Dr. Charles Bourque, James McGill Professor in the Department of Neurology & Neurosurgery at McGill University’s Faculty of Medicine and senior investigator with the Brain Repair and Integrative Neuroscience program at the Research Institute of the McGill University Health Centre, was recently appointed President of the Canadian Association for Neuroscience (CAN), effective June 1.

CAN, the largest association of neuroscientists in Canada, brings together more than 1,000 researchers from institutions across the country dedicated to advancing brain research and ensuring that Canada remains a leader in neuroscience research and innovation.

“In the past three years the Canadian Association for Neuroscience has developed a strong program to advocate for increased government funding for biomedical research,” notes Dr. Bourque. “Federal support of the tri councils (CIHR, NSERC and SSHRC) has steadily declined during the past 15 years and now lags behind most G7 countries as a percentage of GDP.”

Dr. Bourque obtained a Certificate in Biophysics from the Marine Biological Laboratory in the United States in 1984 and a PhD in Physiology from McGill in 1985. Following post-doctoral training in Pharmacology at the School of Pharmacy of University College London in the United Kingdom, he was recruited to McGill’s Centre for Research in Neuroscience. His lab is located at the Montreal General Hospital, where he and his team study how the brain’s master circadian clock regulates body fluid balance and body temperature.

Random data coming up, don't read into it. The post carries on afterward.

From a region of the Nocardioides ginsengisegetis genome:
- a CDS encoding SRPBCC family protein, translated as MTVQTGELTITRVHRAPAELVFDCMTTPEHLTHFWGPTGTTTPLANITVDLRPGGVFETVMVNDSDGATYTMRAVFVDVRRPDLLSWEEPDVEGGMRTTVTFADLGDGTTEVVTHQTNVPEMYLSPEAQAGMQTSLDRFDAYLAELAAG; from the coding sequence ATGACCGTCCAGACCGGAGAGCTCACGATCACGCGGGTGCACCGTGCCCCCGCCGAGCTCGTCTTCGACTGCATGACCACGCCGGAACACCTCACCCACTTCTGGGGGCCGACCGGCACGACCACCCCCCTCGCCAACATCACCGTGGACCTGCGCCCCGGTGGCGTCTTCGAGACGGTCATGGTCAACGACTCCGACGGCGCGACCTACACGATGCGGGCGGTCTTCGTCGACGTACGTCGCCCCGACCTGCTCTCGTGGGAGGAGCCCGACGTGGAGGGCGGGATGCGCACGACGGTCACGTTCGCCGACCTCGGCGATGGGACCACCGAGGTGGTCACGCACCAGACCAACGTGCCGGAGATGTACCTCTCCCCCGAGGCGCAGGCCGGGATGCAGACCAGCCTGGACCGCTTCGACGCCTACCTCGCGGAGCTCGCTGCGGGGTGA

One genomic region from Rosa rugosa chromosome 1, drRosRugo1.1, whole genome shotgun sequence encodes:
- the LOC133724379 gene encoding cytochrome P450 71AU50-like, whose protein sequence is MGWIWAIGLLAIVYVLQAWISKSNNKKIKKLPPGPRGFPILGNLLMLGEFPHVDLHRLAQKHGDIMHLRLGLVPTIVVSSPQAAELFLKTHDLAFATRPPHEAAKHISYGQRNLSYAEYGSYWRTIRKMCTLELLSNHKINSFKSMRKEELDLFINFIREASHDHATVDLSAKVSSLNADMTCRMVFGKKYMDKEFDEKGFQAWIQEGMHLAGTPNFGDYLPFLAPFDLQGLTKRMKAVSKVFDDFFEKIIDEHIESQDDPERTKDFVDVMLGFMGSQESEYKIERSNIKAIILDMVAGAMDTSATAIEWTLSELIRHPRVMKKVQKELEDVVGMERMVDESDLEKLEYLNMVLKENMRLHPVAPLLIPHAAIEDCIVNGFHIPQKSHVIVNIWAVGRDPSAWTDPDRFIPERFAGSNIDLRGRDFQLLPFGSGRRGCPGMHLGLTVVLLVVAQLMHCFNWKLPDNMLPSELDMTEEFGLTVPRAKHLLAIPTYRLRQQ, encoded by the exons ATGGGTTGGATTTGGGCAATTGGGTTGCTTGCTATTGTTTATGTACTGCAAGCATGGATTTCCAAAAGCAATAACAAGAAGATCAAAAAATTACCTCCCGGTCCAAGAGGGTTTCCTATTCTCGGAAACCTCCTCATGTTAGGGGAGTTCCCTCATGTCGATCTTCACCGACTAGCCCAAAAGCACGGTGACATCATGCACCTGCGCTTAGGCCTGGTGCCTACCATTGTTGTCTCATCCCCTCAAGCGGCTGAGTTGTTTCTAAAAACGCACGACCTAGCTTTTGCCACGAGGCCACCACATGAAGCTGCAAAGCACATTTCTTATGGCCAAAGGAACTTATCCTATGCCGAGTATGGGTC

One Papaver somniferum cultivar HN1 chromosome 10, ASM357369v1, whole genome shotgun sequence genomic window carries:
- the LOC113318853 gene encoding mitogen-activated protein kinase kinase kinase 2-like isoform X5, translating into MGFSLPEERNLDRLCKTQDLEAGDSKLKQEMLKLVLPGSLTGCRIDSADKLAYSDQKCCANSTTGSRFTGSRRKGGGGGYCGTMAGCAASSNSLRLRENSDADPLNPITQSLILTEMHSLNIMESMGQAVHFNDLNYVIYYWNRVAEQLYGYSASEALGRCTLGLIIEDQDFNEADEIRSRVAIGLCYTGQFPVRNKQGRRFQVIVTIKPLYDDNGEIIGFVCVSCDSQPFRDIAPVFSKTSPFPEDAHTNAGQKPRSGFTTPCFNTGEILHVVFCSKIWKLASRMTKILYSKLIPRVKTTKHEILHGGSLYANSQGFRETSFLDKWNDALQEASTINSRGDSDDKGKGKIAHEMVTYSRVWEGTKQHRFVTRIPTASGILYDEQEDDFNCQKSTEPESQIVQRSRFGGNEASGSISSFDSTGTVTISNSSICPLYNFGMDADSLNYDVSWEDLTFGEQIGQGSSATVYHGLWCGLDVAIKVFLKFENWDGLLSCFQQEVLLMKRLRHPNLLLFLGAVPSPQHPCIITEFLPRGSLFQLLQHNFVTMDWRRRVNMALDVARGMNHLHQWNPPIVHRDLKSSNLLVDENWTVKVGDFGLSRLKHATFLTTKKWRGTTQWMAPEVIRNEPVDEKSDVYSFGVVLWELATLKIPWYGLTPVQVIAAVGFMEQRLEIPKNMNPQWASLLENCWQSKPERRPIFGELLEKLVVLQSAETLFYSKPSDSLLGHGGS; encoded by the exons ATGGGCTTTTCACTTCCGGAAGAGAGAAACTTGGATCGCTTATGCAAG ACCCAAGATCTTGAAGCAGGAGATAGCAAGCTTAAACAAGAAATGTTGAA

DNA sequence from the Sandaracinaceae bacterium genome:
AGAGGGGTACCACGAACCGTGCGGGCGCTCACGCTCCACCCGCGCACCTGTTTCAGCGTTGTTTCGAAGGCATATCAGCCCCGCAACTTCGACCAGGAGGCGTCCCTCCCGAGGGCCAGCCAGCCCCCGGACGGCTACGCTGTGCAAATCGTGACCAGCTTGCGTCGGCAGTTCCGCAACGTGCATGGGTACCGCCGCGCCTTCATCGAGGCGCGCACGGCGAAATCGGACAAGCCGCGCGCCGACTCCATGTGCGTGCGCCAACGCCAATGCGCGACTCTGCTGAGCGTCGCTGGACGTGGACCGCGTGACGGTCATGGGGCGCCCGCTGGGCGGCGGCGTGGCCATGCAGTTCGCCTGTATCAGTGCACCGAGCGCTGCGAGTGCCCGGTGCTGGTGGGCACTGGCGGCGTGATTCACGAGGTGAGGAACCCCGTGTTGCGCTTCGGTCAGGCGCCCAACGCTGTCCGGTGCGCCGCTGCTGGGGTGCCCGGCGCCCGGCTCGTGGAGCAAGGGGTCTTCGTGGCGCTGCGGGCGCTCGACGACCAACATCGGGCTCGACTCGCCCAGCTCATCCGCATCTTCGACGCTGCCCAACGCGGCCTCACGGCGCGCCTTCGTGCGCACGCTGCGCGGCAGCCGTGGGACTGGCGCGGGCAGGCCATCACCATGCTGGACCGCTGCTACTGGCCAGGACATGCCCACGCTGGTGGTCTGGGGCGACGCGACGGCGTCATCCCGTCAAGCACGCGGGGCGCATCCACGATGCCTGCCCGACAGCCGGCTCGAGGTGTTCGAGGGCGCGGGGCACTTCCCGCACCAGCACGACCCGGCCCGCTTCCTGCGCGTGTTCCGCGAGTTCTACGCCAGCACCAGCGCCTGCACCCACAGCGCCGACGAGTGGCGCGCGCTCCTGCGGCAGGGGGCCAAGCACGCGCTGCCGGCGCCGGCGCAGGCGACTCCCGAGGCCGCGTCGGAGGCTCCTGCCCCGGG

Dr. Bourque’s work has been recognized throughout his career, including with the Medical Research Council of Canada’s Scholarship, Scientist and Senior Scientist awards, as well as a Senior Investigator award from the Canadian Institutes of Health Research. He has received the Joseph Erlanger Distinguished Lecturer Award from the American Physiological Society, the Jacques Benoit Lectureship from the Société de Neuroendocrinologie (France), the Stevenson Lectureship from Western University (Ontario) and a Distinguished Lectureship from the University of Saskatchewan. Dr. Bourque was inducted as a Fellow of the Royal Society of Canada in 2016 and of the Canadian Academy of Health Sciences in 2019.

“Taking the helm of CAN in the middle of the COVID-19 pandemic has brought on many new challenges, such as dealing with the fate of our annual meeting,” says Dr. Bourque. “Nonetheless CAN’s mission to promote fundamental Neuroscience research is now more important than ever, as the pandemic has revealed the importance of having a strong and internationally competitive national research base. Studies are also showing that COVID-19 can have complex and protracted effects on the brain, so increased research in this area is now vital. One of my main roles as CAN president will be to advocate for increased governmental support of fundamental research.”


Congratulations Dr. Bourque!



July 7 2020